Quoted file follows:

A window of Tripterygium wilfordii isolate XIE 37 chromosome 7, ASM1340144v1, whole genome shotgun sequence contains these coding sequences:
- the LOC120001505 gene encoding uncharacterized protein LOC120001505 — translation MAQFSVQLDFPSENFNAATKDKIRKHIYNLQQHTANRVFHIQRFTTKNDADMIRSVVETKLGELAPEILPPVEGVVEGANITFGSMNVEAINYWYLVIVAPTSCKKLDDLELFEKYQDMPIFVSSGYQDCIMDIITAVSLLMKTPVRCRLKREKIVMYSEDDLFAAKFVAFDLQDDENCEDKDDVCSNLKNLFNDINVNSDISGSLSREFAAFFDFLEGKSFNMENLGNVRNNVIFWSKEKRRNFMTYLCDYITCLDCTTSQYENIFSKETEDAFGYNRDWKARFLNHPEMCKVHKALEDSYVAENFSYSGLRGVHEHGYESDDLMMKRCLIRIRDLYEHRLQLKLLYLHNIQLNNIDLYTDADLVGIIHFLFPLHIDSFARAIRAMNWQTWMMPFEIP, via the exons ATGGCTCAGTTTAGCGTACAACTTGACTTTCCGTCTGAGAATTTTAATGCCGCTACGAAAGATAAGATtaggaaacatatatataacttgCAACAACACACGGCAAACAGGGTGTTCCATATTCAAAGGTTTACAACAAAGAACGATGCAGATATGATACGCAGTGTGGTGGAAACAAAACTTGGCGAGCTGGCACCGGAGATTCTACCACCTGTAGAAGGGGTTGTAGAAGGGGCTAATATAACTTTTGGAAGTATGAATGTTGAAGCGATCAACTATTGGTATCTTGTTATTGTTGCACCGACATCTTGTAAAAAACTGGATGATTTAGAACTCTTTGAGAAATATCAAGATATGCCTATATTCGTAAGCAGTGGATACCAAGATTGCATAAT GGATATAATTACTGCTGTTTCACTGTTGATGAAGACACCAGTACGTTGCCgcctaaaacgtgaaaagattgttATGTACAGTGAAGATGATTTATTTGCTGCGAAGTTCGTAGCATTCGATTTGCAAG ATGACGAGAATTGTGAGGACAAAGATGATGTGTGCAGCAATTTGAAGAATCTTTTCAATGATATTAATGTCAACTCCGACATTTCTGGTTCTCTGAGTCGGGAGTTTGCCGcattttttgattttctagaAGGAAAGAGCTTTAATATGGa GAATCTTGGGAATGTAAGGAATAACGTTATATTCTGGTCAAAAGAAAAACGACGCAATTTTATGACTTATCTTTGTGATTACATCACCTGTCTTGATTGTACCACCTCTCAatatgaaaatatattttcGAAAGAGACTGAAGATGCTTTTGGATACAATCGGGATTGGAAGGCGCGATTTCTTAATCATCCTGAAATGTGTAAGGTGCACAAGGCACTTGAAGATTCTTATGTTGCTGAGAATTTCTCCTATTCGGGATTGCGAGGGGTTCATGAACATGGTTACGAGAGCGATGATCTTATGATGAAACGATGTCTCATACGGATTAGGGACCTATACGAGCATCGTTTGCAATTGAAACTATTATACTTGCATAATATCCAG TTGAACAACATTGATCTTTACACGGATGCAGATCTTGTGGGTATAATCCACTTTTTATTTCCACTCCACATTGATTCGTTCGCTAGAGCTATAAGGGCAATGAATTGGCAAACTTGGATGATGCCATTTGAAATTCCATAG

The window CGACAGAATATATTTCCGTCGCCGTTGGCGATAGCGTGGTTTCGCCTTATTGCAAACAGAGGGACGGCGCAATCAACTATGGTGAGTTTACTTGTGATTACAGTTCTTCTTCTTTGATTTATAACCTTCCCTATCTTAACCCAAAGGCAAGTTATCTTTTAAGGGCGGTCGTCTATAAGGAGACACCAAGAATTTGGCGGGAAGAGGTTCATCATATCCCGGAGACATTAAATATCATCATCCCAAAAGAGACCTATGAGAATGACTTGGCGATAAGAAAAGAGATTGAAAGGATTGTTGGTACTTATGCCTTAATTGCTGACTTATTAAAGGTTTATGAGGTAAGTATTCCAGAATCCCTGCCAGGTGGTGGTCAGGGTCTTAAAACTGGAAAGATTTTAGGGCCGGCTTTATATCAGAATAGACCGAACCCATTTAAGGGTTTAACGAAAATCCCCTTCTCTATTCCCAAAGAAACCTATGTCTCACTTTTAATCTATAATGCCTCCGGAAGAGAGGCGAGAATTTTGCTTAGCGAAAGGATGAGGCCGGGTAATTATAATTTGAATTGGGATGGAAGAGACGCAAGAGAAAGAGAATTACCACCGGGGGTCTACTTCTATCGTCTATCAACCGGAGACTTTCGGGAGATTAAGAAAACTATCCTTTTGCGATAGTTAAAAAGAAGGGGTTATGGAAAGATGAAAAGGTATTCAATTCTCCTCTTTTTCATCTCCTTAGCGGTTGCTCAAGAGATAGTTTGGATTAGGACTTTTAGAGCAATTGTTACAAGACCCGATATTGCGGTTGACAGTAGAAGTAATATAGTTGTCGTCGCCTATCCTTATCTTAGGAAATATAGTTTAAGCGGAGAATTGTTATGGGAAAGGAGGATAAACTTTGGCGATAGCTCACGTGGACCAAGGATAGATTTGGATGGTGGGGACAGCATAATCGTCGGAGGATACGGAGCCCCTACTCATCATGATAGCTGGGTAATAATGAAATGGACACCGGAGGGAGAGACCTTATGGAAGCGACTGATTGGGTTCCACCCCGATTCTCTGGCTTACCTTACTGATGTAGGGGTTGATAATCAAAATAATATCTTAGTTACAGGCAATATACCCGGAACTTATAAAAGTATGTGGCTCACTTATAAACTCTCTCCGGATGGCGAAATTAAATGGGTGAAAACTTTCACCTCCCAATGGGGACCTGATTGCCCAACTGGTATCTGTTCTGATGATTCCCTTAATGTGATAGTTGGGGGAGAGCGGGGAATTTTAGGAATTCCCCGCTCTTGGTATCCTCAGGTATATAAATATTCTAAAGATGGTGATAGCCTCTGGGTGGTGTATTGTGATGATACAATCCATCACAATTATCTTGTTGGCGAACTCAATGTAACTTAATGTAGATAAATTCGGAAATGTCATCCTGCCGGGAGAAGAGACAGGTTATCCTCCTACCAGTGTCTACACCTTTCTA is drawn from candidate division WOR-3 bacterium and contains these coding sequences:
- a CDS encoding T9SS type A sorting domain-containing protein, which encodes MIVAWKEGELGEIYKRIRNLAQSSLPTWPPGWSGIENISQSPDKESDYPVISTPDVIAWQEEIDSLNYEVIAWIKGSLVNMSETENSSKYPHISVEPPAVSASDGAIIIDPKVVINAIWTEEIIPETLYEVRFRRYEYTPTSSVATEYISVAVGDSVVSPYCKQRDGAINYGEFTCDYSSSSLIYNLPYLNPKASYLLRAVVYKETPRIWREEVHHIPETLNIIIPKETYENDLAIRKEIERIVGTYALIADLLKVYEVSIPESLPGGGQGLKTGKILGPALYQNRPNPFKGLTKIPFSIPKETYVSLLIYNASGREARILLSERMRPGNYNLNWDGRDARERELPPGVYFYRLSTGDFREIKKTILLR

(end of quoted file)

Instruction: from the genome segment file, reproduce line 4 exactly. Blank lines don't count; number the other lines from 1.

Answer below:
- a CDS encoding T9SS type A sorting domain-containing protein, which encodes MIVAWKEGELGEIYKRIRNLAQSSLPTWPPGWSGIENISQSPDKESDYPVISTPDVIAWQEEIDSLNYEVIAWIKGSLVNMSETENSSKYPHISVEPPAVSASDGAIIIDPKVVINAIWTEEIIPETLYEVRFRRYEYTPTSSVATEYISVAVGDSVVSPYCKQRDGAINYGEFTCDYSSSSLIYNLPYLNPKASYLLRAVVYKETPRIWREEVHHIPETLNIIIPKETYENDLAIRKEIERIVGTYALIADLLKVYEVSIPESLPGGGQGLKTGKILGPALYQNRPNPFKGLTKIPFSIPKETYVSLLIYNASGREARILLSERMRPGNYNLNWDGRDARERELPPGVYFYRLSTGDFREIKKTILLR